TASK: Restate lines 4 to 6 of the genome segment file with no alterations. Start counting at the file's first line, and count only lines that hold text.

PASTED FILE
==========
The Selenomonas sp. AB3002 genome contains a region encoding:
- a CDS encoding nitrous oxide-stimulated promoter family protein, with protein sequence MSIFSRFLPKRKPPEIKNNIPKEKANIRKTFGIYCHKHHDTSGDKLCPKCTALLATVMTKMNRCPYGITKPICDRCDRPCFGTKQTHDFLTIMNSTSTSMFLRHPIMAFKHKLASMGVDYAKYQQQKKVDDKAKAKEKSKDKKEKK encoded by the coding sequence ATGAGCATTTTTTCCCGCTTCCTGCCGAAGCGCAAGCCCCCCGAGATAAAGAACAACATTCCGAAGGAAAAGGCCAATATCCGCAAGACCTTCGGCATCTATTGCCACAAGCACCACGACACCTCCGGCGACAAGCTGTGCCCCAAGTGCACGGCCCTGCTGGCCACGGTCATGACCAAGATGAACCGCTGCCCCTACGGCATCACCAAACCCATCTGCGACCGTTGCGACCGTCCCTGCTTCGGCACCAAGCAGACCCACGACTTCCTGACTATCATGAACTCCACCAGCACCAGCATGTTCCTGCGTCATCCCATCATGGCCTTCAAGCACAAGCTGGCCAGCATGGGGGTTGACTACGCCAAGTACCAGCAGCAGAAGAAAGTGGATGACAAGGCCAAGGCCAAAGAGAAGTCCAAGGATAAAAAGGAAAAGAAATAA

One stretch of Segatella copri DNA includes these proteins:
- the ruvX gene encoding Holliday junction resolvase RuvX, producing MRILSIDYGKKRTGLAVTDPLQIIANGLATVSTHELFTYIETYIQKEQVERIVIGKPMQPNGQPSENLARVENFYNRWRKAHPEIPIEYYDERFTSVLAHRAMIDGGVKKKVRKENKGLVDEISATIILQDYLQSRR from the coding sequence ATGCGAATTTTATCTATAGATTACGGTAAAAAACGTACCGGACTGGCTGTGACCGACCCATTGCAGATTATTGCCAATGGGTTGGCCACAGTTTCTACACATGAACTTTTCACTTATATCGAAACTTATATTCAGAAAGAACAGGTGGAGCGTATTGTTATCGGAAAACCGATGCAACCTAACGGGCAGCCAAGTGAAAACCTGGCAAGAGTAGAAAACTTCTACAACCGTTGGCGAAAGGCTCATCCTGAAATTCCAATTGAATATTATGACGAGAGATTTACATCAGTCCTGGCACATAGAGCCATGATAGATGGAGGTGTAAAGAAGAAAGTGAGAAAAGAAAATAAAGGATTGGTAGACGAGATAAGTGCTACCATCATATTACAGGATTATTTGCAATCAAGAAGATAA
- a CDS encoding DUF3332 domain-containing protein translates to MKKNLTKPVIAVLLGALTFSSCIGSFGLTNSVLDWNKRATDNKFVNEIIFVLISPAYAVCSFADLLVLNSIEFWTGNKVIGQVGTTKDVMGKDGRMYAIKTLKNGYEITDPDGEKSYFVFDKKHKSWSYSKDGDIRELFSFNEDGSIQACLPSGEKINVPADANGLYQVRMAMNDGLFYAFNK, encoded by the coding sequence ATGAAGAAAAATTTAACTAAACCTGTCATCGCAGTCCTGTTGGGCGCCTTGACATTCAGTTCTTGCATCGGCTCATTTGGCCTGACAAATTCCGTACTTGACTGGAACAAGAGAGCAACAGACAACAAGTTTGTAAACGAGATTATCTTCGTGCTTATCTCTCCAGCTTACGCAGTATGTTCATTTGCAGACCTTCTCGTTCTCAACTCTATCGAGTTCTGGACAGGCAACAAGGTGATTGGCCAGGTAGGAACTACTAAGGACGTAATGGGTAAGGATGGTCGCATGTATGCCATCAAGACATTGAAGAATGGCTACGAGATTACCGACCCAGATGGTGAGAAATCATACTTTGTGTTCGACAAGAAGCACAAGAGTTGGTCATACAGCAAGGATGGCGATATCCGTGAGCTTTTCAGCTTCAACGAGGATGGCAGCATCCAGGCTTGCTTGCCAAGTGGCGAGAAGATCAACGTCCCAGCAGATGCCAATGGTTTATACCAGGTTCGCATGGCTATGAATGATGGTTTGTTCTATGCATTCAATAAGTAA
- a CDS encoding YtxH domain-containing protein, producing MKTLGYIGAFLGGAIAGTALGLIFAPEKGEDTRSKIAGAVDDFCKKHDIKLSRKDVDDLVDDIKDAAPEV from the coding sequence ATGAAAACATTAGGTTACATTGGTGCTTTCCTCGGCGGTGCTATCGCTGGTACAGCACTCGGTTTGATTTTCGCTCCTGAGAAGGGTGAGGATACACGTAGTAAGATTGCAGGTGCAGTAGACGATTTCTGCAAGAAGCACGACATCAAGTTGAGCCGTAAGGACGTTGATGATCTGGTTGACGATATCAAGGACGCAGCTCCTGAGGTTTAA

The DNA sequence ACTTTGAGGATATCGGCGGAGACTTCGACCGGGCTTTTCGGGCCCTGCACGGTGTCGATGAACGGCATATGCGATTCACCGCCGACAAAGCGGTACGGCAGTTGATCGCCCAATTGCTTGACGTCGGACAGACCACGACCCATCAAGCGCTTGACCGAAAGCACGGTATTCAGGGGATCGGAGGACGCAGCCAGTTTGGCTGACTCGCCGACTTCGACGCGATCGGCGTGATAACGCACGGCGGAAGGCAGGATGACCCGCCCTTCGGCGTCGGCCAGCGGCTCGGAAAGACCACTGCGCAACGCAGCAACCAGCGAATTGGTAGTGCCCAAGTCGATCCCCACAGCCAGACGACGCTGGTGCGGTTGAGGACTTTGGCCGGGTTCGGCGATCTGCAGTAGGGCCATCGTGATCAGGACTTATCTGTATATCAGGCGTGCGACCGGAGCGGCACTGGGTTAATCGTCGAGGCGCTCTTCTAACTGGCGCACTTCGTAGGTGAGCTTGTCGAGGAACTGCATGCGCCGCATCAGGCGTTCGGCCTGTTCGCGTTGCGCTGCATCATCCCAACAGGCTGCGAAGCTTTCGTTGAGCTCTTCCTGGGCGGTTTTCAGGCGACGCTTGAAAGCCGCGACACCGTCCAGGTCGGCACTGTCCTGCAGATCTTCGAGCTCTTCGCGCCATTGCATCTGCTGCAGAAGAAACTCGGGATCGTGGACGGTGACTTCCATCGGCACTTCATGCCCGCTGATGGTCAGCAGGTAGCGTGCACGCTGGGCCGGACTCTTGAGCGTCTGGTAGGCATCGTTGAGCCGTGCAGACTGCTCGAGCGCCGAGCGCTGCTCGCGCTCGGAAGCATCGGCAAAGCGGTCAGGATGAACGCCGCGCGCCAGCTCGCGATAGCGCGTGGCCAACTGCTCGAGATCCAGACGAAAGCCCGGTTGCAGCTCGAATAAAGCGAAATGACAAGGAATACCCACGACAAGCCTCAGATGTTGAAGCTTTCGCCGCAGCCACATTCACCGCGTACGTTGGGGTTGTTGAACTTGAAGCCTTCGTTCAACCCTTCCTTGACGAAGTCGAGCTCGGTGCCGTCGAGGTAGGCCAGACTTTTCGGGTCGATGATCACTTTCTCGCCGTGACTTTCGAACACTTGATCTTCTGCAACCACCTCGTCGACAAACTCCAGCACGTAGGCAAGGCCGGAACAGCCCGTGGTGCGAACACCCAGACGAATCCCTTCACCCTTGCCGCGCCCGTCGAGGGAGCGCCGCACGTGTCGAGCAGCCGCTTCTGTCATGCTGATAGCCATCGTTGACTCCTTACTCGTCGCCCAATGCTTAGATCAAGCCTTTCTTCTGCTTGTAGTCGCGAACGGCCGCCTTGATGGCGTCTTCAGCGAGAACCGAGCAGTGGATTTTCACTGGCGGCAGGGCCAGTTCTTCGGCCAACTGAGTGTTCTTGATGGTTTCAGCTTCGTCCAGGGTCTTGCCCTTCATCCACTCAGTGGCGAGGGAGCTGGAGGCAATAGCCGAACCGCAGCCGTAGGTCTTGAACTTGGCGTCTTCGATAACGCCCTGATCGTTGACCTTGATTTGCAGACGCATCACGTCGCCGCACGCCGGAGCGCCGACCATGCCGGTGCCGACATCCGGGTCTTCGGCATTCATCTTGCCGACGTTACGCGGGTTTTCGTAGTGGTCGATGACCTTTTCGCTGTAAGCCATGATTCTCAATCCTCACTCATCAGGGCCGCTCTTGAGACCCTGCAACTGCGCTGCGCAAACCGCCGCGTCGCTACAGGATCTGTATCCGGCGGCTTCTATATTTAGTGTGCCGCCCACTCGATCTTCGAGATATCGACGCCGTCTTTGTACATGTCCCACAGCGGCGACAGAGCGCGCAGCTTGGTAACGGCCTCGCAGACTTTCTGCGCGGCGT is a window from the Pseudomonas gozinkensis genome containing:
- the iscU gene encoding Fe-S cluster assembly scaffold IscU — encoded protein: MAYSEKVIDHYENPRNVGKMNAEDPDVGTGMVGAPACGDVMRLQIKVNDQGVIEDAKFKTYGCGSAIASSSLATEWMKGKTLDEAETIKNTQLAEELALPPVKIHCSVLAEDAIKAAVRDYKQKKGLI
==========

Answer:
- the ruvX gene encoding Holliday junction resolvase RuvX, producing MRILSIDYGKKRTGLAVTDPLQIIANGLATVSTHELFTYIETYIQKEQVERIVIGKPMQPNGQPSENLARVENFYNRWRKAHPEIPIEYYDERFTSVLAHRAMIDGGVKKKVRKENKGLVDEISATIILQDYLQSRR from the coding sequence ATGCGAATTTTATCTATAGATTACGGTAAAAAACGTACCGGACTGGCTGTGACCGACCCATTGCAGATTATTGCCAATGGGTTGGCCACAGTTTCTACACATGAACTTTTCACTTATATCGAAACTTATATTCAGAAAGAACAGGTGGAGCGTATTGTTATCGGAAAACCGATGCAACCTAACGGGCAGCCAAGTGAAAACCTGGCAAGAGTAGAAAACTTCTACAACCGTTGGCGAAAGGCTCATCCTGAAATTCCAATTGAATATTATGACGAGAGATTTACATCAGTCCTGGCACATAGAGCCATGATAGATGGAGGTGTAAAGAAGAAAGTGAGAAAAGAAAATAAAGGATTGGTAGACGAGATAAGTGCTACCATCATATTACAGGATTATTTGCAATCAAGAAGATAA
- a CDS encoding DUF3332 domain-containing protein translates to MKKNLTKPVIAVLLGALTFSSCIGSFGLTNSVLDWNKRATDNKFVNEIIFVLISPAYAVCSFADLLVLNSIEFWTGNKVIGQVGTTKDVMGKDGRMYAIKTLKNGYEITDPDGEKSYFVFDKKHKSWSYSKDGDIRELFSFNEDGSIQACLPSGEKINVPADANGLYQVRMAMNDGLFYAFNK, encoded by the coding sequence ATGAAGAAAAATTTAACTAAACCTGTCATCGCAGTCCTGTTGGGCGCCTTGACATTCAGTTCTTGCATCGGCTCATTTGGCCTGACAAATTCCGTACTTGACTGGAACAAGAGAGCAACAGACAACAAGTTTGTAAACGAGATTATCTTCGTGCTTATCTCTCCAGCTTACGCAGTATGTTCATTTGCAGACCTTCTCGTTCTCAACTCTATCGAGTTCTGGACAGGCAACAAGGTGATTGGCCAGGTAGGAACTACTAAGGACGTAATGGGTAAGGATGGTCGCATGTATGCCATCAAGACATTGAAGAATGGCTACGAGATTACCGACCCAGATGGTGAGAAATCATACTTTGTGTTCGACAAGAAGCACAAGAGTTGGTCATACAGCAAGGATGGCGATATCCGTGAGCTTTTCAGCTTCAACGAGGATGGCAGCATCCAGGCTTGCTTGCCAAGTGGCGAGAAGATCAACGTCCCAGCAGATGCCAATGGTTTATACCAGGTTCGCATGGCTATGAATGATGGTTTGTTCTATGCATTCAATAAGTAA
- a CDS encoding YtxH domain-containing protein, producing MKTLGYIGAFLGGAIAGTALGLIFAPEKGEDTRSKIAGAVDDFCKKHDIKLSRKDVDDLVDDIKDAAPEV from the coding sequence ATGAAAACATTAGGTTACATTGGTGCTTTCCTCGGCGGTGCTATCGCTGGTACAGCACTCGGTTTGATTTTCGCTCCTGAGAAGGGTGAGGATACACGTAGTAAGATTGCAGGTGCAGTAGACGATTTCTGCAAGAAGCACGACATCAAGTTGAGCCGTAAGGACGTTGATGATCTGGTTGACGATATCAAGGACGCAGCTCCTGAGGTTTAA